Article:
When I was younger, I used to hate when the grown folks would reminisce about the “good ole’ days.” Now that I’m older, I catch myself doing the same far more often than I would like to admit. It’s natural to have fond memories of times gone by, except when it comes to past dysfunctional relationships.
Recently, one of my sister-friends asked to stop by my house unexpectedly. I could tell from the tone in her voice that she needed to talk. Upon her arrival, she told me that she’d just picked up the last of her belongings from her old home where her ex-boyfriend still lives. She was feeling a sense of melancholy and missing the relationship, which is understandable after a final act like that one.
“Reminisce from a distance,” I cautioned. True, she’s been single for about two years. (Yes, it took her two years to get the rest of her stuff). And, it is so easy to get caught up in what was when you’re single. Believe me, I have done the same thing. But, what you can’t do is romanticize a situation that was a bad one in reality a bad one. There was a reason why you broke up and you should always keep that in mind when your spirit starts floating backward in time.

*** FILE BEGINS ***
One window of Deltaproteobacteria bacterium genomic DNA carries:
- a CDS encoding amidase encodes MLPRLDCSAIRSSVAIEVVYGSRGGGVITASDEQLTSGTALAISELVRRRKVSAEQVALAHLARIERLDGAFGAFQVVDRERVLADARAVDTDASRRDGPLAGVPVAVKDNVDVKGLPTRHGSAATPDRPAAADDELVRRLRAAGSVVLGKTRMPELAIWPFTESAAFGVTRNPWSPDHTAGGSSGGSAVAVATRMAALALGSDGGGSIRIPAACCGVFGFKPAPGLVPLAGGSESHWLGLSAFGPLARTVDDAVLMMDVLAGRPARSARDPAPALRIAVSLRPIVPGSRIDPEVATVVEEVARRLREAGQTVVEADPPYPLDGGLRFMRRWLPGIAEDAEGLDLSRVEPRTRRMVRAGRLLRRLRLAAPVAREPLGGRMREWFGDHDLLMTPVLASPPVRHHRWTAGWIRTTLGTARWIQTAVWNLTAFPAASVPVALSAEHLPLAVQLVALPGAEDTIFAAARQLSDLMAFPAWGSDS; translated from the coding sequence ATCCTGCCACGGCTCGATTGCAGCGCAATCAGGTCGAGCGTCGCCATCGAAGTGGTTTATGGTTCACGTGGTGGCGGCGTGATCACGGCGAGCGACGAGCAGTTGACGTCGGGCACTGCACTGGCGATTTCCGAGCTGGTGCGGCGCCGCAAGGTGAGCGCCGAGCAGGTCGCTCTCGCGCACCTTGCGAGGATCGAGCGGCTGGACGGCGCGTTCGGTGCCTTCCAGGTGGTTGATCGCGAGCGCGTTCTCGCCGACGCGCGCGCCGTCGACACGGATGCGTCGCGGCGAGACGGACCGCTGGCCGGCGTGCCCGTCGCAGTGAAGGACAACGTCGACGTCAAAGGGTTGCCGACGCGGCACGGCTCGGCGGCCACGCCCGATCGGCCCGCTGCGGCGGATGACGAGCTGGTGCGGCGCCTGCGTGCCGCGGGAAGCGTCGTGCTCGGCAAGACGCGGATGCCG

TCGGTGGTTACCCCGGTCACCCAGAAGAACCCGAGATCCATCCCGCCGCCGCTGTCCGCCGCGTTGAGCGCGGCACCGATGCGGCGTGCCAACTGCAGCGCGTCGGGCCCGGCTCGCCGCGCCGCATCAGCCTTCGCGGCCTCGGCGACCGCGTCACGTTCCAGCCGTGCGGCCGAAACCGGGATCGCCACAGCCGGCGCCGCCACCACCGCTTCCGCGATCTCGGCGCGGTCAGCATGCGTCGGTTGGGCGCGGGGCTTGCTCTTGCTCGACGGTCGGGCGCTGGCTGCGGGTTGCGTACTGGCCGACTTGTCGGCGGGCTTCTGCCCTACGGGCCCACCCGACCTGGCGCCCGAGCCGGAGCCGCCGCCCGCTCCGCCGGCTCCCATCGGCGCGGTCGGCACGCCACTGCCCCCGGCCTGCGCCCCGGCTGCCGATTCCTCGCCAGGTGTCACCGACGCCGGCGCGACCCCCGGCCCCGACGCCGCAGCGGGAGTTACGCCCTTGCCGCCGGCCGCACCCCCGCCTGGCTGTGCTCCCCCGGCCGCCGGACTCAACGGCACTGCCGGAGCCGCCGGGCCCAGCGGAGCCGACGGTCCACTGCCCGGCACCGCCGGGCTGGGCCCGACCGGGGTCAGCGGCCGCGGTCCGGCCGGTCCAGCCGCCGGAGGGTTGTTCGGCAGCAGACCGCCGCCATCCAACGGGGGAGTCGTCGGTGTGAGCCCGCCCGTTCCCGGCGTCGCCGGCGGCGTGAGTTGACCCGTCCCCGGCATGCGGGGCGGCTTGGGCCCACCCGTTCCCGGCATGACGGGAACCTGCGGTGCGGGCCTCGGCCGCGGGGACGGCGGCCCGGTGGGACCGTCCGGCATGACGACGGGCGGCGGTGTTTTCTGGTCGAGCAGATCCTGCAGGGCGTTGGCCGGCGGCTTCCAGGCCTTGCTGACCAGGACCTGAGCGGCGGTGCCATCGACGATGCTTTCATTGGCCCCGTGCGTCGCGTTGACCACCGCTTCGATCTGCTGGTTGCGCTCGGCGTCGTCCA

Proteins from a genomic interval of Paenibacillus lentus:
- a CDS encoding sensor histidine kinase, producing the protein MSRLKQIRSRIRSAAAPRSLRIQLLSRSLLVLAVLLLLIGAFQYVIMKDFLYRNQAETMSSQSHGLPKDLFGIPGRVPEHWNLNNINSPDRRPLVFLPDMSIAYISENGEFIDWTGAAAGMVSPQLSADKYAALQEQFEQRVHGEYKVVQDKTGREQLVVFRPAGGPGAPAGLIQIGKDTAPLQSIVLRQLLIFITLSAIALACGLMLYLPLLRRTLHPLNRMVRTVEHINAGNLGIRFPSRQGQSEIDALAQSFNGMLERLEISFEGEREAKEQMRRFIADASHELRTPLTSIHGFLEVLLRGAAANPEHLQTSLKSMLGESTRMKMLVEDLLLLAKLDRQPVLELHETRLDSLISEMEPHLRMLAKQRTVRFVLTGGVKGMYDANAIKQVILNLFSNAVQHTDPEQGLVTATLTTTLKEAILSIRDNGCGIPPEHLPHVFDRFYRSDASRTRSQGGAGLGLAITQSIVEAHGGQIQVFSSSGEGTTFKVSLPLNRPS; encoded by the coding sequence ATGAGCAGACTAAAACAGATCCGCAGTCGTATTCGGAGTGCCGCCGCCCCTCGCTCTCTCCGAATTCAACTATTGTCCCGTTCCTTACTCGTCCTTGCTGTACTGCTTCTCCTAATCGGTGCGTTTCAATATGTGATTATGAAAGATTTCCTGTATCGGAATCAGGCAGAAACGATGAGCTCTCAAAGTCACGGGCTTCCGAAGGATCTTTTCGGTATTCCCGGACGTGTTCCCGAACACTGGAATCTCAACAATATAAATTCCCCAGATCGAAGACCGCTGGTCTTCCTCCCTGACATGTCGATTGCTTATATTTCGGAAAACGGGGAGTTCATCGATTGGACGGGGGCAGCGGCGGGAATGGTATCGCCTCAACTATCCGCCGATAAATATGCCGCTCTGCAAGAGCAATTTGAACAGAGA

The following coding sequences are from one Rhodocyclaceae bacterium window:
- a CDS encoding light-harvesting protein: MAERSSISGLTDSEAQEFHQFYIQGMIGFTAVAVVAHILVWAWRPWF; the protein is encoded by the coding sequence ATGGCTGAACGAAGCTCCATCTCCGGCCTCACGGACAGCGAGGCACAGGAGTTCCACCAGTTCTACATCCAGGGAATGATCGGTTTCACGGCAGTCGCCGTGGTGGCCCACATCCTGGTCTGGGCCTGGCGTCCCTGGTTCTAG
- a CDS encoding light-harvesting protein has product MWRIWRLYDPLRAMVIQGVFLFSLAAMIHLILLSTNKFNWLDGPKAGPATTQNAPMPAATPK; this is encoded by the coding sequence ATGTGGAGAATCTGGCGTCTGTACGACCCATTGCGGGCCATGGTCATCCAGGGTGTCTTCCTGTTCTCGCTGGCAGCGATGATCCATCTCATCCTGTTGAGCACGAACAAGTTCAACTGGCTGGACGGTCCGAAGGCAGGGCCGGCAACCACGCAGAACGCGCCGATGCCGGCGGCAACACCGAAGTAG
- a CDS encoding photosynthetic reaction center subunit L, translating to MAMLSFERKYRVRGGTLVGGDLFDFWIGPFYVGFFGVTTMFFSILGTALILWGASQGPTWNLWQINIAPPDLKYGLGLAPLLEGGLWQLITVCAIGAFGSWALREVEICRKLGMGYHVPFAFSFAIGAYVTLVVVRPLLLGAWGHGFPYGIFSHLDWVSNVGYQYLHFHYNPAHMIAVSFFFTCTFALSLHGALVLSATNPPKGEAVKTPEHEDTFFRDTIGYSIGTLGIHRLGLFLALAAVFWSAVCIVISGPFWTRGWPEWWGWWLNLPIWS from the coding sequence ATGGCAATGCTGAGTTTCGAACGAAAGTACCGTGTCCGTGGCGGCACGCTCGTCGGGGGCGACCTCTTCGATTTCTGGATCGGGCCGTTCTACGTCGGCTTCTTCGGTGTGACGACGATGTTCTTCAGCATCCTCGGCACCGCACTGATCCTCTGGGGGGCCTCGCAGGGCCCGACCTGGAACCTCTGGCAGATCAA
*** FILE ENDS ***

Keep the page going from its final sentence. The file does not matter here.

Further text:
As I saw my sister-friend drifting in to past love la la land, I began to bring up all of the various things that were wrong with her relationship. She and her ex argued incessantly. During their time together, I had seen my sister-friend go from a strong, independent and successful woman to a dependent, unemployed mess. It had taken her the entire two years to regain her footing and get back on her two feet. In so many ways, the relationship was to her detriment as a person, which is why she left him in the first place.
I hated to bust her false romantic bubble, but she was in need of some tough love and a little memory joggling. As I recounted story after story that exhibited the failures of the relationship she began to snap out of it. By the end of our conversation, she was feeling more resolved about the closure and less remorseful about the break-up. It was one of those relationships that needed to end for everyone involved. Although they had remained friendly, there was no way they should ever consider getting back together unless they both changed dramatically.
When you’re single, it is so easy to get caught in a web of romanticized memories of a failed relationship. Sometimes, there may be room to revisit the relationship if the basis for the break-up was circumstantial. However, most times, you broke up for a reason, and honestly, it’s best to just reminisce from a distance.
Wishing you LOVE & CEASLESS JOY!
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Nathan’s book INSPIRATION: Profiles of Black Women Changing Our World is available now.